TSA is finding more guns in carry-ons this year: U.S. airports with the highest rates.


2022 could break the record for most guns found in airplane carry-ons: The U.S. airports with the highest rates

On Aug. 16, a passenger at Charlottesville-Albemarle Airport was stopped by a Transportation Security Administration officer for trying to bring an unloaded gun with four bullets onto a plane in his carry-on luggage. It was the first time this year the TSA found a gun at the Virginia airport, but at other airports, it’s become all too common.

The number of guns the TSA has found at airport security checkpoints has steadily increased since it started collecting the data in 2005 — the total that first year was 660. Last year, that number reached a record high of nearly 6,000 firearms — about 86 percent of which were loaded.

2022 is on the way to beating that record. Looking at the data through June of this year, the TSA had already found at least 300 more guns than it had at last year’s halfway mark, bringing the latest total to more than 3,000 firearms — an average of 17 per day — at airport checkpoints across the country, according to a July press release.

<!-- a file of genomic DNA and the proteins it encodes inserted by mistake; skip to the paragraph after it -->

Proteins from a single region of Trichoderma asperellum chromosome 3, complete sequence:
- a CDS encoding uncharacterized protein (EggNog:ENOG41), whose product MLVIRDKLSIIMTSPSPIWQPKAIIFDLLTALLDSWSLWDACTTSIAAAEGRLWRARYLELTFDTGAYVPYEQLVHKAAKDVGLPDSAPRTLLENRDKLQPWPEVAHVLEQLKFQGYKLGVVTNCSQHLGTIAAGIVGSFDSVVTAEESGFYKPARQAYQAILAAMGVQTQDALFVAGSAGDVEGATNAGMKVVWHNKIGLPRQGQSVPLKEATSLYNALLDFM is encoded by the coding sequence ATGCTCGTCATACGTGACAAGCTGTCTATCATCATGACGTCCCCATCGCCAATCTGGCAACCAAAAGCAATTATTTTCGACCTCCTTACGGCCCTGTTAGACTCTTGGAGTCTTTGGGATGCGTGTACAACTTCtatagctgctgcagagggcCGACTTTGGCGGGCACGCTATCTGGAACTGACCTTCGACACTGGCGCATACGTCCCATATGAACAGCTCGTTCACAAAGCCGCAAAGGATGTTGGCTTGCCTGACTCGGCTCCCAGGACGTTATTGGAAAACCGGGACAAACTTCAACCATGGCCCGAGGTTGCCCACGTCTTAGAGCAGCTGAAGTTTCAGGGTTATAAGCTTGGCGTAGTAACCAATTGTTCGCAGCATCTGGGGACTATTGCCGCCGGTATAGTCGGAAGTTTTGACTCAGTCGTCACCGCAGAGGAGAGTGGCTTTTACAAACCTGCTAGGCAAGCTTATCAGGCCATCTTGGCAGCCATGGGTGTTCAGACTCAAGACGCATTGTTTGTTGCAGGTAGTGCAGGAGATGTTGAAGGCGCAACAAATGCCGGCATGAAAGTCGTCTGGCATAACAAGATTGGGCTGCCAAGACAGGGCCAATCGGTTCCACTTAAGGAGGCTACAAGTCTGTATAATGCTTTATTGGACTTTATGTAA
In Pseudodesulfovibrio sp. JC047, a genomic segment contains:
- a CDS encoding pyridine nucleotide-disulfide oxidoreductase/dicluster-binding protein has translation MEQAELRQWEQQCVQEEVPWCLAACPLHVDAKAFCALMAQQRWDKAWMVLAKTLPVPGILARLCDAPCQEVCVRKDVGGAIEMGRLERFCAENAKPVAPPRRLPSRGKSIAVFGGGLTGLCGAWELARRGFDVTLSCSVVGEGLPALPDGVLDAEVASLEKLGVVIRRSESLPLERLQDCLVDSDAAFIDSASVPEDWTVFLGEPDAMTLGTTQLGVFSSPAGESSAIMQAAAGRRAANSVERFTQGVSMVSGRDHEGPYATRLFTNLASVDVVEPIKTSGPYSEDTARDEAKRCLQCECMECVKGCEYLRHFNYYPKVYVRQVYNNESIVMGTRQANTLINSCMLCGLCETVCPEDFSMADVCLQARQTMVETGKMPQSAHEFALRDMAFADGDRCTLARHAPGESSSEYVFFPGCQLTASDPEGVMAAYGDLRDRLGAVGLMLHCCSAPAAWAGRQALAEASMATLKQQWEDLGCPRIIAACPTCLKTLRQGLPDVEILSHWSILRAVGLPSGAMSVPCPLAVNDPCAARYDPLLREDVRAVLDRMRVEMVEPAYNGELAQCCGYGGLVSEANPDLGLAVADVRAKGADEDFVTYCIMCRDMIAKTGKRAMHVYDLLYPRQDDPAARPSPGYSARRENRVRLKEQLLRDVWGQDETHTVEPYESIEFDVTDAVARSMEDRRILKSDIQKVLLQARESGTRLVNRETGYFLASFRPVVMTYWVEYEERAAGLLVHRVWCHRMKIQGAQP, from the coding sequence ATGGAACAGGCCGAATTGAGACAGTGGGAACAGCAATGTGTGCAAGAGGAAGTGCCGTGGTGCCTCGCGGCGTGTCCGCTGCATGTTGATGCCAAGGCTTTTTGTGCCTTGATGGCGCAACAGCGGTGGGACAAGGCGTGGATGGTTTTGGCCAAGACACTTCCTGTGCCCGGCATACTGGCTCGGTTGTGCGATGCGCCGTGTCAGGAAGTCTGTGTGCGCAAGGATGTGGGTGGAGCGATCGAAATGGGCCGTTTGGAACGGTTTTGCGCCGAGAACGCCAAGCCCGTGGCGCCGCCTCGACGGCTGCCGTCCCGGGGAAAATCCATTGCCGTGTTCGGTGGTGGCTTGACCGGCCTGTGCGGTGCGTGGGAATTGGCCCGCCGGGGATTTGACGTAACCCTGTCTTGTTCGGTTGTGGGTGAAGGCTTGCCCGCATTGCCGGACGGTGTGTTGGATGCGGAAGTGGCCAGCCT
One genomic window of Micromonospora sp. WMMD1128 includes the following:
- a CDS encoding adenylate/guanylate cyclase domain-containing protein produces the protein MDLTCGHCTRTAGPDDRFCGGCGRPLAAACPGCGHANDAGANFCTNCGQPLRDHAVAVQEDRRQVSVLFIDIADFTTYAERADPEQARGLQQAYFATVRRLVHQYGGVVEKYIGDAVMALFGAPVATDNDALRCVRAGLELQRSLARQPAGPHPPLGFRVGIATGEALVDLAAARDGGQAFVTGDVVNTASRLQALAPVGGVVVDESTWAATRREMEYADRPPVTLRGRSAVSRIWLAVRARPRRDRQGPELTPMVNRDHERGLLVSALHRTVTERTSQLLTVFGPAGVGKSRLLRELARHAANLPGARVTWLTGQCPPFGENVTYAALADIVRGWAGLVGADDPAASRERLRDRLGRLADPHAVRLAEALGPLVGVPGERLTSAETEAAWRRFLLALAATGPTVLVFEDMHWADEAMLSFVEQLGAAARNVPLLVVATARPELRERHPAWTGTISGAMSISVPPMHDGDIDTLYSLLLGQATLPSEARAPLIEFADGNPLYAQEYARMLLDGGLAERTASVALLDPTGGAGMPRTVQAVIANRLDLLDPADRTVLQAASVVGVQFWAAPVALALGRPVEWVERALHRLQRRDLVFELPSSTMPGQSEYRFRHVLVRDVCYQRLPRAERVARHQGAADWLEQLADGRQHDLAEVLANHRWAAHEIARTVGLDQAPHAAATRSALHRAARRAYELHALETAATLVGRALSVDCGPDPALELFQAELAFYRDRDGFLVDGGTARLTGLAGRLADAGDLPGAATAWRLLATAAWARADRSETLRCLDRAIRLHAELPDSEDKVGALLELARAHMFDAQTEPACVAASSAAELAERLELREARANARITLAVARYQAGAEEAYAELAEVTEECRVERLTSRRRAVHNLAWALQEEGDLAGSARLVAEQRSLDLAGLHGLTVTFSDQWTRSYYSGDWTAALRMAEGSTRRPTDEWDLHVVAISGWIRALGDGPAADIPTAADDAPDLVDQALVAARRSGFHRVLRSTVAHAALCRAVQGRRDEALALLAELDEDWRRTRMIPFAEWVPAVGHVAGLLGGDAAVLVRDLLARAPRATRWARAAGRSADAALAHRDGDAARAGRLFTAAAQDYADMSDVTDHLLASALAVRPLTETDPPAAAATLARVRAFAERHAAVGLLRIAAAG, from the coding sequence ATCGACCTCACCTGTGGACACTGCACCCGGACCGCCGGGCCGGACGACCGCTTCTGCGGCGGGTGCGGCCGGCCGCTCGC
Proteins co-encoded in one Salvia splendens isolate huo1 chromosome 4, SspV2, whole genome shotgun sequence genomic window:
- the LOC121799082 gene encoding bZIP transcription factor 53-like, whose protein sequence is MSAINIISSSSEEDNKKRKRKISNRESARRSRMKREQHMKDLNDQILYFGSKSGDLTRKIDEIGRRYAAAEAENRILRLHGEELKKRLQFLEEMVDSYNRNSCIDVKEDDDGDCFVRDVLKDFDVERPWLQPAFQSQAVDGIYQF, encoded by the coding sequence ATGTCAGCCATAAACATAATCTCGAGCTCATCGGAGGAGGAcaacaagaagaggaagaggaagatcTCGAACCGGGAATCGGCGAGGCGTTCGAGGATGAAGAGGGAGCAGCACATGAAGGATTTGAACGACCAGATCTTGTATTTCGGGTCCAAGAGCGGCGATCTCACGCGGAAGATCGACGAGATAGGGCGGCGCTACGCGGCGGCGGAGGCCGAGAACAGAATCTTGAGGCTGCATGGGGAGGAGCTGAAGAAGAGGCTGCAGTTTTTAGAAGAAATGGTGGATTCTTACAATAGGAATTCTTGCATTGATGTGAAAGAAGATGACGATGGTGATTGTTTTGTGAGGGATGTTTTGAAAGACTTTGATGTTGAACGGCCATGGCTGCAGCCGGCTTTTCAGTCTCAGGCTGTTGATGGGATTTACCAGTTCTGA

Busier airports don’t always equal more guns

Interestingly, higher traffic volume — found at the major airports like Chicago, Los Angeles, and New York — doesn’t necessarily correspond with higher gun totals, said Mark Howell, a TSA spokesperson.


It’s more about a state’s carry laws, says Howell — meaning that where you’re really seeing the guns pop up is at airports in Georgia, Texas, Tennessee and Arizona, places with unrestricted concealed-carry laws. “The Southeast, particularly, is a hotbed for guns,” said Howell.